Motion Control

Advantages of Servo Motor and Direct Drive Technology

For many years, stepper motors have been the most popular type of electric motor designed into instrumentation for a wide variety of reasons. Stepper motors have become increasingly commoditized, and can be sourced easily. In addition, the growing “maker movement” has simultaneously made them more popular and reduced their cost. Unlike servo motors, stepper motors don’t require tuning to optimize their performance. What’s more, scaling and motion commands are typically quick and simple to execute using stepper motors. Servo motors often require a bit more expertise in executing complicated (torque, velocity, or position) loop closures. Finally, micro-stepping allows most modern drive electronics to step or increment a stepper motor to a resolution of 50,800 steps per revolution or higher.

Posted in: Articles, Motion Control, Motors & Drives

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An Inside Look at Electromechanical Power-Off Braking Options

Making the right choice between spring set and permanent magnet brakes can impact safety, durability, maintenance, and performance. Power-off brakes are designed to hold or stop motion in the absence of power. Adding an electrical current releases the brake, freeing the load for motion. Given the safety ramifications of keeping a system locked in place until it is powered up, motion control system designers tend to specify power-off brakes more often than power-on brakes. There are, however, two different failsafe brake technologies: one uses compression springs to hold its load in place, and the other uses permanent magnets. Each has specific strengths and weaknesses, and knowing the difference can impact safety, durability, cost, and performance.

Posted in: Articles, Motion Control

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A Soft Control Architecture: Breakthrough in Hard Real-Time Design for Complex Systems

How to cut costs, improve quality, and differentiate your products with a software-based approach to machine automation OEMs have long relied on expensive, cumbersome hardware like FPGAs and DSPs for precision motion control. But new advances in software-based machine automation are changing that paradigm, with huge potential benefits.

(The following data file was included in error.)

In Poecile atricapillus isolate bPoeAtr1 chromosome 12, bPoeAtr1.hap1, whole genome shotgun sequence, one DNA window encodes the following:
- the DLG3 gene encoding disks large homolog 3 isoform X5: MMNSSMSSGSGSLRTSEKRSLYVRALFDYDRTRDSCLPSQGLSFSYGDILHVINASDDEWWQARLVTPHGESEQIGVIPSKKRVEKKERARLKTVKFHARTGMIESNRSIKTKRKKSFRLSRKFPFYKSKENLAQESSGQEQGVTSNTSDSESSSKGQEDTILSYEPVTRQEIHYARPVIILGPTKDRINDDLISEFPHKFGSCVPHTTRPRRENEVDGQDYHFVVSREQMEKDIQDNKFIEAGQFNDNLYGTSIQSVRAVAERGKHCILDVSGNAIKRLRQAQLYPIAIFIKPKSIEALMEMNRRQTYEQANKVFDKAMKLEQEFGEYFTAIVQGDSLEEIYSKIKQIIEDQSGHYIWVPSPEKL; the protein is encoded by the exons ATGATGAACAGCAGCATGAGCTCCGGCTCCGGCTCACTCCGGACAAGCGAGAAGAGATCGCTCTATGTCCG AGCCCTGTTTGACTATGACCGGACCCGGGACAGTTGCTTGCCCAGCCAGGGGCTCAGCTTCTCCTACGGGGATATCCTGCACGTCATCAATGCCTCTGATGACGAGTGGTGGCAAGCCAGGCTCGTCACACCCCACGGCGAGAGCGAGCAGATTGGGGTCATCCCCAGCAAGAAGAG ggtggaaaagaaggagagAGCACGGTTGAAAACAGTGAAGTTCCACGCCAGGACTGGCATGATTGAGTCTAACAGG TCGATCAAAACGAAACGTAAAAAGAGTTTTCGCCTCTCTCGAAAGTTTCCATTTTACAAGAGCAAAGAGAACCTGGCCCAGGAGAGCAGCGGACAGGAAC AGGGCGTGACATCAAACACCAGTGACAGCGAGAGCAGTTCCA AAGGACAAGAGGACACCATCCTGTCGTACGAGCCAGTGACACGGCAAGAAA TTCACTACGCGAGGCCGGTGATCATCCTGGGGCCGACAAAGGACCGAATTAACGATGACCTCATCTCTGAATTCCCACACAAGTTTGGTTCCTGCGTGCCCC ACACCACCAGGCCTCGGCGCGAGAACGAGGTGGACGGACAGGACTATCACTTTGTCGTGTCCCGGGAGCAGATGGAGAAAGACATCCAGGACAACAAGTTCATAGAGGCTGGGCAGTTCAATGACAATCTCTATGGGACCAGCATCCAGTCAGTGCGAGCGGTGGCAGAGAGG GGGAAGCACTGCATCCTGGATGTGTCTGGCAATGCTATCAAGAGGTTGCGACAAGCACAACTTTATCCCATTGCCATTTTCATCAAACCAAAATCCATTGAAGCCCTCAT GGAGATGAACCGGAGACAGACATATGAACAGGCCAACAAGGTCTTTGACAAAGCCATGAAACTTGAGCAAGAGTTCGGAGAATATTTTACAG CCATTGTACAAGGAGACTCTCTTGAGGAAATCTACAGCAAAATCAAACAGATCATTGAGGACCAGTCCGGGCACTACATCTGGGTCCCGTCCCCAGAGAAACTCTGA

Posted in: White Papers, Electronics & Computers, Manufacturing & Prototyping, Motion Control, Machinery & Automation, Robotics, Semiconductors & ICs, Software

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5 Real-Time, Ethernet-Based Fieldbuses Compared

Ethernet-based fieldbus standards have changed the game for machine builders. But with so many protocols competing to be most valuable and viable, how should you decide which to use?

Posted in: White Papers, Electronics & Computers, Motion Control, Machinery & Automation, Robotics, Software

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Software vs Hardware Machine Control: Cost and Performance Compared

OEMs traditionally used DSP-based hardware, plugged into a PC, for motion control. But new software-based solutions have challenged this approach, claiming equal or better performance at lower cost.

Posted in: White Papers, Manufacturing & Prototyping, Motion Control, Machinery & Automation, Robotics

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Metal Bellows - Key Enabling Technology for a Wide Range of Engineering Applications

Convert pressure, mechanical, vacuum and temperature changes into linear or rotational motion using metal bellows. It may be the smallest component of an overall machine assembly but it very often plays the most critical role in the functionality of a system. This newest whitepaper from Servometer outlines seven key enabling technologies that benefit from bellows across a wide range of engineering applications – providing a more precise, more reliable or less costly alternative to an existing engineering solution.

Posted in: White Papers, Aeronautics, Defense, Motion Control

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Dust Tolerant Connectors

The ruggedized housing for electrical or fluid connectors is designed to withstand harsh environments and rough handling. John F. Kennedy Space Center, Florida NASA’s Kennedy Space Center has developed a novel ruggedized housing for an electrical or fluid umbilical connector that prevents intrusion of dust, sand, dirt, mud, and moisture during field use under harsh conditions. The technology consists of a pair of hand-sized protective umbilical interface housings, each containing a connector with an integrated end cap. When the end cap covers the connector, the connector is protected. Each housing has a unique lever assembly connected to the end cap that, when squeezed, flips the end cap up to expose the connector. When in the up position, the two end caps face each other. To mate the connectors, the levers on both housings are squeezed, raising the end caps, and the two umbilicals are joined and twisted to couple them. Once the connectors are mated, the levers on both housings are released. This simultaneously seals both the umbilicals and the end caps. When dealing with cryogenic connectors, a purge can be applied to the housings to prevent icing when the connectors are demated.

Posted in: Briefs, Mechanical Components, Fluid Handling, Machinery & Automation

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